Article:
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Expert Insights: Dr. Jim Sears on What Nannies Need to Know About the Flu

October 14, 2012

by Michelle LaRowe
Editor in Chief

Recently I had a chance to chat about the seasonal flu with Dr. Jim Sears, Emmy- nominated co-host of the award-winning talk show The Doctors and board-certified pediatrician. In addition to starring on The Doctors, Dr. Jim shares a California based family practice with his father, Dr. William Sears and younger brother, Dr. Robert Sears.

Here’s a bit of how our conversation went:

eNannySource: Who is most at risk for the flu?

Dr. Jim: Anyone can catch the flu. The more people you’re around the higher your risks of catching the flu are. The flu is a mild illness for some people but for others it can be more severe. These people include young kids, pregnant women and anyone with a suppressed immune system.

eNannySource: What’s the difference between a typical flu and a severe flu?

Dr. Jim: With the typical flu you’d have a fever, not feel well, and have respiratory symptoms and headaches. You may miss a few days of work. With babies, their immune systems don’t work as well and they have a harder time fighting the flu off and are more likely not to eat, to become dehydrated and to experience respiratory issues- which tend to be more severe the younger you are.

eNannySource: You mentioned babies immune systems. Are breastfed babies less likely to catch the flu?

Dr. Jim: Studies actually do show that breastfed babies are less likely to be hospitalized with a respiratory illness. Many breastfeeding moms ask if they should still breastfeed when they have the flu. The answer is yes because nursing moms are producing antibodies that when passed onto their babies will fight against the flu. 

eNannySource: Can nannies help prevent the spread of the flu to their charges? How?

To know how to prevent the spread of the flu it helps to understand how to catch the flu. The flu is always floating around. It’s there when people cough and sneeze. It’s in mucous. If someone coughs on their hands and then they touch a doorknob it’s there. You can’t get sick unless the flu gets into your body, which is usually through your nose and eyes and happens when your rub them.

Hand washing and using hand sanitizer can help prevent the spread of the flu, but keeping your hands away from your face is a big one. When you’re in a crowd don’t rub your eyes and nose and encourage kids not to either. Also, when you cough or sneeze it can get into the air and babies can breathe it in, so you want to be cautious of that too.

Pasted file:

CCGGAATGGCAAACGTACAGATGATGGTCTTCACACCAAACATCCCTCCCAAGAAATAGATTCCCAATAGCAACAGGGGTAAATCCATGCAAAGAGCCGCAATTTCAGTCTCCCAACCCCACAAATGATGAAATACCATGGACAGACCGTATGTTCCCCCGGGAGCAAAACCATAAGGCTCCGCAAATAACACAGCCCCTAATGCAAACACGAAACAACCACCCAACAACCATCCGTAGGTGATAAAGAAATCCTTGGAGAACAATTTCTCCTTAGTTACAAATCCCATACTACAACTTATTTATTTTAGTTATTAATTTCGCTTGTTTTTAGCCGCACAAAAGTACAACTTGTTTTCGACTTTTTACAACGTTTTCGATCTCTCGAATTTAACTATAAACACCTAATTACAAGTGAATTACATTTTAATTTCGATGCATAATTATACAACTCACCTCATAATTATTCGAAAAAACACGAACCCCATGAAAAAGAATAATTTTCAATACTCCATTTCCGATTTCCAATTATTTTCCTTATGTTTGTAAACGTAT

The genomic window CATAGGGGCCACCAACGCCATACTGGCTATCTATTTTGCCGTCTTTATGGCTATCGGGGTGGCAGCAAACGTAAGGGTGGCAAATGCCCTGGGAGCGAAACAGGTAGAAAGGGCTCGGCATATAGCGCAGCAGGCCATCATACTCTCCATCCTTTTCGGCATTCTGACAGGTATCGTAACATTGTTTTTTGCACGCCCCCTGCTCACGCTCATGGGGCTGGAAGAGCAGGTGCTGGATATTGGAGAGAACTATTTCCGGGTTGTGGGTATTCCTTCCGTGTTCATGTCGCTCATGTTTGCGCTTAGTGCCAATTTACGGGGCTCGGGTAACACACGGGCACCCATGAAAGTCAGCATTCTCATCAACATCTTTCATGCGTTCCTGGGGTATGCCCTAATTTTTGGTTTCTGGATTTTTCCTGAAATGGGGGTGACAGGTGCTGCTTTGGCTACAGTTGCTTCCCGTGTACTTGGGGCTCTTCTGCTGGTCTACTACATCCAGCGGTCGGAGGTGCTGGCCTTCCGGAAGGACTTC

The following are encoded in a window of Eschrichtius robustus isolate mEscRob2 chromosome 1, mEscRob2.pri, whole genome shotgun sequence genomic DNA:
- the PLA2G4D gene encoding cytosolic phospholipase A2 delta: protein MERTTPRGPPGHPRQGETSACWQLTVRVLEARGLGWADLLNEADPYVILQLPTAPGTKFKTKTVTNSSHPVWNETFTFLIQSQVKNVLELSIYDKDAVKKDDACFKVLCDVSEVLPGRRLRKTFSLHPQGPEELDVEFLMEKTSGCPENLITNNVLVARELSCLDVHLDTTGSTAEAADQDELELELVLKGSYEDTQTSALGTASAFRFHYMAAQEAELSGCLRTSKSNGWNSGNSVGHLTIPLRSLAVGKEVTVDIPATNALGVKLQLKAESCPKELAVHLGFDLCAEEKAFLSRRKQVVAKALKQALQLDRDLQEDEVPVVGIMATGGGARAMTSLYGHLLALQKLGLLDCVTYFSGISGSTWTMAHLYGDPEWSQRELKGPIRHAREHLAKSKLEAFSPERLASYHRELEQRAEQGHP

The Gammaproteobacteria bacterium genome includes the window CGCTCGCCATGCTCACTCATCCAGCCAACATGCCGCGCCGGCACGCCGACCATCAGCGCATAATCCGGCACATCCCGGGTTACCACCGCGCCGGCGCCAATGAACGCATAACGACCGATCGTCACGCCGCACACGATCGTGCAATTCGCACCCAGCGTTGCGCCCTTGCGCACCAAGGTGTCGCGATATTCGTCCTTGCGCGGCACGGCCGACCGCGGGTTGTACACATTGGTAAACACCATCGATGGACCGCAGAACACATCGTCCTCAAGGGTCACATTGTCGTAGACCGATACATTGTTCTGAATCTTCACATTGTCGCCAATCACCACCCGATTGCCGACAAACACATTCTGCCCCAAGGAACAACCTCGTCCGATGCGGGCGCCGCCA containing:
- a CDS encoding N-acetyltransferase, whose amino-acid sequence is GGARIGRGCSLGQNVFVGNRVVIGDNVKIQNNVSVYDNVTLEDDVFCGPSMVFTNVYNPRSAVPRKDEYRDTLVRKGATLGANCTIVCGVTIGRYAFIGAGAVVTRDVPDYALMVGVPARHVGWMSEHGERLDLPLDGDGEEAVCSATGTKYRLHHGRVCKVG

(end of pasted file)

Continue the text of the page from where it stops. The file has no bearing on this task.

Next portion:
eNannySource: How important is the flu shot for nannies?

Dr Jim: It’s pretty important. The younger the baby being cared for is the more important it is that anyone taking care of the child gets the flu shot- especially if the baby has asthma or other chronic medical problems. When you get the flu shot your chances are pretty darn low that you’ll catch it. It’s also important to remember you can be contagious before you get sick, so in that way getting a flu shot can help protect kids too.

eNannySource.com: Some employers require their nannies to have flu shots. What do you think of that?

Dr. Jim: It’s almost like when parents don’t want to get their kids vaccinated. It’s about personal freedom. People have the right to refuse and some people feel strongly about not getting the flu shot. Parents may feel strongly too that their nanny should get it. I think both parents and nannies need to stand up for what they believe.

eNannySource:  What are you 5 best tips for staying flu free this season?

Dr. Jim:  First, boost your immune system. It’s important to understand how diet influences your immune system.  Fish, walnuts, fruits and veggies are immune system boosters.

Second, get your daily exercise. It boots your immune system. Walk the kids to school or go for a walk in the park.  10 to 15 minutes of exercise can make a difference.

Third, avoid excess sugar. Some foods kill immune system- sugar is one of them. Sugar suppresses white blood cells that help fight bacteria. These cells get sluggish after you eat sugar and don’t respond as well. My kids used to ask me when they were younger “Dad can I have some candy?” I would always respond “Is this a good time to be suppressing your immune system?”

Forth, practice good hand washing. It’s always a good idea to wash your hands before meals, after using the bathroom and after being among crowds or a crowded place, like a grocery store.

Fifth, get a flu shot.

eNannySource: Thanks so much for chatting with me Dr. Jim. Is there anything else nannies should know about the flu and how they can help prevent spreading it?

Dr. Jim: While it can be tempting to send the kids to school sick or go to work when you are sick, you have to resist that temptation. You’ll just be making others sick if you do.

Dr. James (Jim) Sears is an Emmy® -nominated co-host of the award-winning talk show The Doctors. Dr. Sears is a board-certified pediatrician who is part of a family practice that he shares with his father, William, and younger brother, Robert, located in Capistrano Beach, California. Dr. Sears has co-authored several books, including The Healthiest Kid in the Neighborhood, the best seller The Baby Book and the newly released The Omega-3 Effect: Everything You Need to Know About the Supernutrient for Living Longer, Happier, and Healthier. Dr. Sears frequently travels the country speaking about the importance of good family nutrition.


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